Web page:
Answered 12 June 1861 at Concordia. Culiacan, May 21/861. / Sir Mr. Placido Vega Mazatlan / My dear Sir: With this mail envoy I remit to you several coins of those that are being produced by the mint that I have established in Hermosillo: also included is a coin of the type I opened for the copper coinage of this State so in case you like it, and wish to adopt it, you would dispose what you see best. Since very soon I will have the pleasure of seeing you I conclude the letter reiterating that I am your most attentive friend and S.S. (“Secured Servant”)/ Quintín Douglas … Mr. Romero (addendum by Mr. Mariano Romero): Mr. Douglas remitted several coins of those that are being produced by the mint he established in Hermosillo; also he included a coin of the type he opened for the copper coinage of this State, so in case you like it, and wish to adopt it, you may dispose of it. … (answer by governor Plácido Vega) … I reply here to your letter of the 21st of the past month that I have the pleasure to opportunely receive. There arrived in my hands those coins of the appreciable State that you served the merit of mentioning in the first paragraph as well as the coin of the type for the copper coinage of this State; all this so you are aware, sincerely Stanford University Libraries; Guide to the Plácido Vega papers, 1855-1864; Online Archive of California. Stanford University ].

The additions by Mr. Mariano Romero and Governor Plácido Vega, both in different handwriting, confirm the information and reception of the pattern and coins produced by Douglas in Hermosillo.

Were these Sinaloa cuartillas ever produced at the Hermosillo mint? The following trail of personal communications between Douglas and the governor of Sinaloa after 21 May 1861 confirms there was a coining of more than half a million Sinaloa Cuartillas at the Hermosillo mint before February 1862:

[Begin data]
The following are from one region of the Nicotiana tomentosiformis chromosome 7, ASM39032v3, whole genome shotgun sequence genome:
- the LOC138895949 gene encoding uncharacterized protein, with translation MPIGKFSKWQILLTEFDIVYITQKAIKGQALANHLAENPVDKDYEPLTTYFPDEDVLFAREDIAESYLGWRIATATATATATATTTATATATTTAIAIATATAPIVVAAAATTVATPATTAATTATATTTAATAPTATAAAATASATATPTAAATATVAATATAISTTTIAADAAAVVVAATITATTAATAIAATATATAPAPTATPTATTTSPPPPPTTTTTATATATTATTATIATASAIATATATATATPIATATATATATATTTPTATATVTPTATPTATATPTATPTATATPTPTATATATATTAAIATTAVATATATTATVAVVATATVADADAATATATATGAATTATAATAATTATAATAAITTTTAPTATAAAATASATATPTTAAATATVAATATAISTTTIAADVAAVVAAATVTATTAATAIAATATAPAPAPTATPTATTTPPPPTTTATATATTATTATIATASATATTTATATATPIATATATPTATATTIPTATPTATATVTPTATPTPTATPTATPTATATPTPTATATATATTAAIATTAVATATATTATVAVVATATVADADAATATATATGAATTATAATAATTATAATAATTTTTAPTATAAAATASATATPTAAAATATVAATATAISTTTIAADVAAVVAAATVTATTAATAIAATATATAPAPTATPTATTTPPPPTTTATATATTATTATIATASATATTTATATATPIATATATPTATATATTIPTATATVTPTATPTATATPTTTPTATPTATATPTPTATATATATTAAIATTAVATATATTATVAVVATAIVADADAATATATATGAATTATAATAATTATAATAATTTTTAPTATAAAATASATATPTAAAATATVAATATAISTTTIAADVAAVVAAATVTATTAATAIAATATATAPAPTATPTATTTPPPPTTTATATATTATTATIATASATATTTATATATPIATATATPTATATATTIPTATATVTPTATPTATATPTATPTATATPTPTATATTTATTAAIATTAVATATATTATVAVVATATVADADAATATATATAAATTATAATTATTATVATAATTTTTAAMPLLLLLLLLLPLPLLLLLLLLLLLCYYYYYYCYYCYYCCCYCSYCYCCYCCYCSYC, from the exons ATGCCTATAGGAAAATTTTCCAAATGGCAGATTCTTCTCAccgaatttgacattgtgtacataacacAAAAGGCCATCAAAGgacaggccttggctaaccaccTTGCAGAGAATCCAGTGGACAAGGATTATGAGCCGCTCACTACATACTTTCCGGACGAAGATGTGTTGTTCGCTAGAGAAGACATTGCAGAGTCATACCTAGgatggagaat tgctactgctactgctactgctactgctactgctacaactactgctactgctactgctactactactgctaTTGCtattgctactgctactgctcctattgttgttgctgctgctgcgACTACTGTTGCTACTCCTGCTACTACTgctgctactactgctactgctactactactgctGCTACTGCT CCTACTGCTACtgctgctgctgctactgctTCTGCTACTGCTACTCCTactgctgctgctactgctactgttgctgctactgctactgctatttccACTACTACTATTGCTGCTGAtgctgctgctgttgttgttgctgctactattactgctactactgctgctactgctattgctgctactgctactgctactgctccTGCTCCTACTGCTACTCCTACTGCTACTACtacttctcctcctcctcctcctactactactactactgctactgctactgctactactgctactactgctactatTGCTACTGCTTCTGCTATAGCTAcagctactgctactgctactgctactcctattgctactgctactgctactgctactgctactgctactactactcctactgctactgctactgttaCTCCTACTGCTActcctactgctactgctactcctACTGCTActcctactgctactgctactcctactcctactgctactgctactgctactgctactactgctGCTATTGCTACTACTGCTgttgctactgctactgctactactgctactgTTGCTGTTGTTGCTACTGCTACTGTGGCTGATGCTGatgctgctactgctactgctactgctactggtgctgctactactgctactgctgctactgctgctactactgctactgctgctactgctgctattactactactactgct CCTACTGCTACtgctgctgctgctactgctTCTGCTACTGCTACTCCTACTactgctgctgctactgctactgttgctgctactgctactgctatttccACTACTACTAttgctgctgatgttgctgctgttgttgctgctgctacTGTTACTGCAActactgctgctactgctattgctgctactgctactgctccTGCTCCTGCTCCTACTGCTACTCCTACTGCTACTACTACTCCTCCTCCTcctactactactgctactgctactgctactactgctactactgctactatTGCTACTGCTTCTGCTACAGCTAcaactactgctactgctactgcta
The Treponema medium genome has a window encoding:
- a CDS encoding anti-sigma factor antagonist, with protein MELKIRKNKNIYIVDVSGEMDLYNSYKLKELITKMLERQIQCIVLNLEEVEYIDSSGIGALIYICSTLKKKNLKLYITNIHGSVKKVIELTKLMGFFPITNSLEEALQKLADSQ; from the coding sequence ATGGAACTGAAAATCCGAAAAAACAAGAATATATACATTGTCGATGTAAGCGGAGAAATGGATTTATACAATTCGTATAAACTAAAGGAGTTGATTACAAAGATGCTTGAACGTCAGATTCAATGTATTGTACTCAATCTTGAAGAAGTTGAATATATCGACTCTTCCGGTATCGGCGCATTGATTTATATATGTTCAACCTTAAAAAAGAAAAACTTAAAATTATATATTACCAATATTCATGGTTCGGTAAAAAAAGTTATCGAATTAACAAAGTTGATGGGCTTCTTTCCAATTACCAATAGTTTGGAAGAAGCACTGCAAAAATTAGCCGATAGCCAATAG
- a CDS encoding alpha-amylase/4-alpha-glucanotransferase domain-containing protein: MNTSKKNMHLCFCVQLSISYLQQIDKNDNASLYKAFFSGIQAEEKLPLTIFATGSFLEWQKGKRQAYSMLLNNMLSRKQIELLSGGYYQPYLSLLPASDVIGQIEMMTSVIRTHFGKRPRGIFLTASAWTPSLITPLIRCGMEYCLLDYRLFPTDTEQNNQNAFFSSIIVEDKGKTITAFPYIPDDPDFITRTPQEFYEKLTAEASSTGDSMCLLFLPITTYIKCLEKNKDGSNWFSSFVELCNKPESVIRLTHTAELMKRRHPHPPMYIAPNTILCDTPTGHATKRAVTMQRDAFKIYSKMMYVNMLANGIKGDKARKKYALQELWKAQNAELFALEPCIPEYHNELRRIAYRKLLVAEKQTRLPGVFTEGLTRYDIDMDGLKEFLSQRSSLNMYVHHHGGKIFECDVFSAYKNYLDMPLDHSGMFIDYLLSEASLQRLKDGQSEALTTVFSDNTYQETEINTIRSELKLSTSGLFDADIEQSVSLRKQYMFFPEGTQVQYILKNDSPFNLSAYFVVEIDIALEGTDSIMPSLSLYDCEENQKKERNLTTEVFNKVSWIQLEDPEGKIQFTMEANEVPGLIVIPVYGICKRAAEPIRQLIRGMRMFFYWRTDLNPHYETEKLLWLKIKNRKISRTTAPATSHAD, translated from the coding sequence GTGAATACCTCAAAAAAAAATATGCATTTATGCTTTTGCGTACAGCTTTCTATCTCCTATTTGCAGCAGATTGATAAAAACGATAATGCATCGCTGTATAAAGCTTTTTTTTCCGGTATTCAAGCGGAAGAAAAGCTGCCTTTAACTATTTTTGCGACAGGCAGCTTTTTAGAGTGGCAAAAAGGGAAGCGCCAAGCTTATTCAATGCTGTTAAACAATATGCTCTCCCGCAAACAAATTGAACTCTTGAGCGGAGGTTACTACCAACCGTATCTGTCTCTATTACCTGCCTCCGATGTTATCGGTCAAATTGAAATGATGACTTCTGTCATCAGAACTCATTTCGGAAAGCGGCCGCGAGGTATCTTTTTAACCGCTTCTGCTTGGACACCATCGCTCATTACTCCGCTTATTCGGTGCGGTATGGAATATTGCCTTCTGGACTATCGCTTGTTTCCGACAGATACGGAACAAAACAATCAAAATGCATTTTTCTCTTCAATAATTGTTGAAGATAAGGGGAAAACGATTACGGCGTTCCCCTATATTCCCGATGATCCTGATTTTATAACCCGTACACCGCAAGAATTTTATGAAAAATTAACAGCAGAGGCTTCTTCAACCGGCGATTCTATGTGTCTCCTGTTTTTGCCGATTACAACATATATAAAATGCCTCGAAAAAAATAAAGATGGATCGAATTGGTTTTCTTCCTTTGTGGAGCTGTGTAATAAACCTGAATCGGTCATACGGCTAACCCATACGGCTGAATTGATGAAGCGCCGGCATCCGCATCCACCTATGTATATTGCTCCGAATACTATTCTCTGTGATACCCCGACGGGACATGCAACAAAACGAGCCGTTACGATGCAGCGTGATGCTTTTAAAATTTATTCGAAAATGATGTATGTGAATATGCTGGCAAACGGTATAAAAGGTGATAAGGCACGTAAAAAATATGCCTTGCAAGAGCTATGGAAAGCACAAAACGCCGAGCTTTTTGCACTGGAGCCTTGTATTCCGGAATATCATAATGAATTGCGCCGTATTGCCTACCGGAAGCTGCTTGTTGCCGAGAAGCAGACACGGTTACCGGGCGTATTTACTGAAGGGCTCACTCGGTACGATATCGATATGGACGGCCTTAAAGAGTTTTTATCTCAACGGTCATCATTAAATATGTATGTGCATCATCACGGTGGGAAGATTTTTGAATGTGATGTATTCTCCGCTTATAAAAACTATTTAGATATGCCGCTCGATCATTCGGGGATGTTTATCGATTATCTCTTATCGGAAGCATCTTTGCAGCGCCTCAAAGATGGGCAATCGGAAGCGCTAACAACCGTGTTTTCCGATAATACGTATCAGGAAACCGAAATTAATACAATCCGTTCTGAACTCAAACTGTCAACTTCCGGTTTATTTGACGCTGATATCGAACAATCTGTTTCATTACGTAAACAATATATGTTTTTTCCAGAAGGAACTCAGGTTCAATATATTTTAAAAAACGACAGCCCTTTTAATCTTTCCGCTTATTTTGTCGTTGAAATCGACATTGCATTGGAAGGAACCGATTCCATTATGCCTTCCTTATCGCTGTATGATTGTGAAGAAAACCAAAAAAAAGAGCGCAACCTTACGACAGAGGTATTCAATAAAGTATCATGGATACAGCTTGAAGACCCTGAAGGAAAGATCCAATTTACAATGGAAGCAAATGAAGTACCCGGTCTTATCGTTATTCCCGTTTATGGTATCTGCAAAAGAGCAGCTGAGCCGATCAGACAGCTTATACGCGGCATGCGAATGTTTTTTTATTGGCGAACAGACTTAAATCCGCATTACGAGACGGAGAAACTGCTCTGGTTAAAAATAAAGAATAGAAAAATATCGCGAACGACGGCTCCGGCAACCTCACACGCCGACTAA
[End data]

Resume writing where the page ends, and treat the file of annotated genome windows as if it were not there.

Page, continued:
1. Q. Douglas (in Hermosillo) to the Governor of Sinaloa (in Alamos):
Hermosillo 5 November /861. / Sir Mr. Placido Vega, Alamos / My appreciated friend. … Speaking about our mint situated on this city (Hermosillo): Mr. Ramón Feliz and Buelna could provide to you a detailed account of its system; because this gentleman had seen in great detail all its mechanism. With respect to the coining of copper that I have to strike for your state of Sinaloa, as copper in this state is extremely scarce, it is precisely and absolutely necessary that you remit to me all the copper in the possession of Mr. Canuto Ybarra; or in its defect, at least 300 quintales. I already have
made all the dies, punches and all other means needed. … / Quintín Douglas

2. The Governor of Sinaloa (in Mazatlán) to Quintín Douglas (in Hermosillo):
Port of Mazatn. 12 January 1862. Sir Mr. Quintín Douglas. My dear friend. …;… You may know already of a decree given by the State Congress prohibiting the striking of the copper coinage that was under production at Culiacán; and despite my efforts to get its authorization, I consider to be convenient that you suspend this business (the coining of Sinaloa Cuartillas at Hermosillo) for now. …as always your fine friend and S. S. ibid.